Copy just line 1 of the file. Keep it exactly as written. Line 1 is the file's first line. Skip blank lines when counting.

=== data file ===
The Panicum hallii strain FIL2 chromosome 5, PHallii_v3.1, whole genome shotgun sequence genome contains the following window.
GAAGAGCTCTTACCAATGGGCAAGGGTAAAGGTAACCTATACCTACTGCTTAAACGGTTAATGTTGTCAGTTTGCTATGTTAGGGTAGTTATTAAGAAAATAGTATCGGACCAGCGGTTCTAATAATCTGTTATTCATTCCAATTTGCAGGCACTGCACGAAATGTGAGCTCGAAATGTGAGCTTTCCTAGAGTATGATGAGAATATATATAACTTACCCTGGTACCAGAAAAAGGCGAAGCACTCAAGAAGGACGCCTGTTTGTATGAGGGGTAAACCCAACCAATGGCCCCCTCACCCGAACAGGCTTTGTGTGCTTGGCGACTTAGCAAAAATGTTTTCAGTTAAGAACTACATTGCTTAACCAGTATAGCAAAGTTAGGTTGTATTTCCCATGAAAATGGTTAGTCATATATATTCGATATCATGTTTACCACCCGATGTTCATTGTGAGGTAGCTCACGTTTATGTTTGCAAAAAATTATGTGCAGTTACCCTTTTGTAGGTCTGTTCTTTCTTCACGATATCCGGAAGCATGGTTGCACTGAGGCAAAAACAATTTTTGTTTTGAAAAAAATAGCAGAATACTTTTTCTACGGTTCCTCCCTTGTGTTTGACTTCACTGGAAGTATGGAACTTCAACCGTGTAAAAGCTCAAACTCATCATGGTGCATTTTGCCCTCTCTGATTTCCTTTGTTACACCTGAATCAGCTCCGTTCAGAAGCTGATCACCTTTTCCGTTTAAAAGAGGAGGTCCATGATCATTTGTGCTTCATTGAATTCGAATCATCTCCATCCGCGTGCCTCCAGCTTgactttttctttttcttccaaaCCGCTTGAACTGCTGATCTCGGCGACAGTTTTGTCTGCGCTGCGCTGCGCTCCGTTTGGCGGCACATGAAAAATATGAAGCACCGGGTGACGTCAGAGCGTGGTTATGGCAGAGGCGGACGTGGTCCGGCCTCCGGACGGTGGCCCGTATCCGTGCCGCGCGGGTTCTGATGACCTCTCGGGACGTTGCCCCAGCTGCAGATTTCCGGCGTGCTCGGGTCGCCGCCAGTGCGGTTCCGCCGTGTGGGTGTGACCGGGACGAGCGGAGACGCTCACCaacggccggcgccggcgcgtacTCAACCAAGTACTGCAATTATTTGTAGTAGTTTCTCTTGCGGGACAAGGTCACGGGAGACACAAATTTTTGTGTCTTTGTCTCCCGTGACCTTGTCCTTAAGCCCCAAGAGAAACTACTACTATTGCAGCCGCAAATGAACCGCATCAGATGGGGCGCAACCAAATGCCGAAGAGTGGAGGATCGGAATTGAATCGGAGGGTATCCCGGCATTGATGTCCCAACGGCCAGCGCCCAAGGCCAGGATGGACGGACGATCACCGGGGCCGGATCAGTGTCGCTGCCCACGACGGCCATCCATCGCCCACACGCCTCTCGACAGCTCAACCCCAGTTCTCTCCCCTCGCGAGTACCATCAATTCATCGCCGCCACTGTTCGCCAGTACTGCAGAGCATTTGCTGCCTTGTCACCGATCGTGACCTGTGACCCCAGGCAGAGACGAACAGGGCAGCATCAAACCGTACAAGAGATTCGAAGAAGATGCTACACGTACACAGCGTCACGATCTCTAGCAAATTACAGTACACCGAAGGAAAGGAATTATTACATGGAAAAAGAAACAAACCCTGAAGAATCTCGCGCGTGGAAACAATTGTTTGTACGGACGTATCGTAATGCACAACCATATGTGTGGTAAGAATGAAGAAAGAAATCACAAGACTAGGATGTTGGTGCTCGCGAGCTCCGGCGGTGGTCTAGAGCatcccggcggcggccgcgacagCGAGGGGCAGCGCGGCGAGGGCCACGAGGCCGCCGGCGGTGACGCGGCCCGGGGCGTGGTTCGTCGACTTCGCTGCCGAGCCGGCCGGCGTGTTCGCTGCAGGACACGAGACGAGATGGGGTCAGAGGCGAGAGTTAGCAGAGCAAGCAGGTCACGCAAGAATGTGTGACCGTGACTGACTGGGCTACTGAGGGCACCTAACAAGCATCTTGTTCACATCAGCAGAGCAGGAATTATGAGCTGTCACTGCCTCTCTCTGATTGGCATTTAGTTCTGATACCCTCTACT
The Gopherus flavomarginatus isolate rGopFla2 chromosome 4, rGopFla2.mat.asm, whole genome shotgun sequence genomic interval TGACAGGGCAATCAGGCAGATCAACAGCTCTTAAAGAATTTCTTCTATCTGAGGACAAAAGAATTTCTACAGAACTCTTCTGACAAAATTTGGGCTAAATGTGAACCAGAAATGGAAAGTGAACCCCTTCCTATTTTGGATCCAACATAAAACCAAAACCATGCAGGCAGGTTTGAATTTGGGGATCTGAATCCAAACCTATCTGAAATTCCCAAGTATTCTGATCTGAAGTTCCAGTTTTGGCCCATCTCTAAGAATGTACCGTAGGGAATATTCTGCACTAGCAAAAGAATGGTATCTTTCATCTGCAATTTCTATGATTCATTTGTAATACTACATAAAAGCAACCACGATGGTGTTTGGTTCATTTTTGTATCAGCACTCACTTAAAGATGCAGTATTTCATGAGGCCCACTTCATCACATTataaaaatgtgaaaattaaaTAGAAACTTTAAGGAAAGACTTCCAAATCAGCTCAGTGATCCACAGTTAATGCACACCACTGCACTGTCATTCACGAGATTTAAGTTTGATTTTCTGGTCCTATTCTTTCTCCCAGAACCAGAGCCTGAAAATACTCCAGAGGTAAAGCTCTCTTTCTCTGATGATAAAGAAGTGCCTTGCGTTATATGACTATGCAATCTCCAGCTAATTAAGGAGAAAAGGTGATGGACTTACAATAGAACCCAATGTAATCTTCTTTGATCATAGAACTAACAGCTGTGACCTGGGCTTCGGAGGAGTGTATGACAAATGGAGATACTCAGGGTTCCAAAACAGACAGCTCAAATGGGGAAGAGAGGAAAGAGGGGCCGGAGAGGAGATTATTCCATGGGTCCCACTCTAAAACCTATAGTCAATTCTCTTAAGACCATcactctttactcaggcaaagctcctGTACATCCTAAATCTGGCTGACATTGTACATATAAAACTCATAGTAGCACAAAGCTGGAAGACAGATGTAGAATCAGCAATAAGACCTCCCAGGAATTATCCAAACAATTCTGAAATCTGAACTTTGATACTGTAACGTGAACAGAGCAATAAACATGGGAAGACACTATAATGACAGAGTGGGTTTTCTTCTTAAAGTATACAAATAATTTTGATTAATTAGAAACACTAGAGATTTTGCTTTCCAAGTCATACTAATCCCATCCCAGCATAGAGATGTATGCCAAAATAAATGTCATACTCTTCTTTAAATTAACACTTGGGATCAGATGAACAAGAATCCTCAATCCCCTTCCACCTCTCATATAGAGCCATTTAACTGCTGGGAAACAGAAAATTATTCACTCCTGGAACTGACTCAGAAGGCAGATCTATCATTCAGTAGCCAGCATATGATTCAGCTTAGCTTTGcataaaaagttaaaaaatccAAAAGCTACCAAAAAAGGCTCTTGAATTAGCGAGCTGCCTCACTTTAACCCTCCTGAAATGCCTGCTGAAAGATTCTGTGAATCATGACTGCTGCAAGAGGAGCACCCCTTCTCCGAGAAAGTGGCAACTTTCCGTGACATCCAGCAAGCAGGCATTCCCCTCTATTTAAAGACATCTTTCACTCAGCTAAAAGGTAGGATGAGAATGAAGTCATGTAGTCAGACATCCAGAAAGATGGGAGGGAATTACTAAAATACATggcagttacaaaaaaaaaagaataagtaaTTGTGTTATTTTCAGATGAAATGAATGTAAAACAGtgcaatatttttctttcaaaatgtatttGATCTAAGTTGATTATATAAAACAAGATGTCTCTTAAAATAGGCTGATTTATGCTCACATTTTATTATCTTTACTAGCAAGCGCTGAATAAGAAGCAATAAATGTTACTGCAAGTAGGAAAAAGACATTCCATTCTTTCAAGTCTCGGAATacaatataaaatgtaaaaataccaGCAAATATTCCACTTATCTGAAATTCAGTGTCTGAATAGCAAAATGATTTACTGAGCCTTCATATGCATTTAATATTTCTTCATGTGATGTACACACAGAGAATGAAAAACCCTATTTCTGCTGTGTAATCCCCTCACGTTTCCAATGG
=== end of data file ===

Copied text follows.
The Panicum hallii strain FIL2 chromosome 5, PHallii_v3.1, whole genome shotgun sequence genome contains the following window.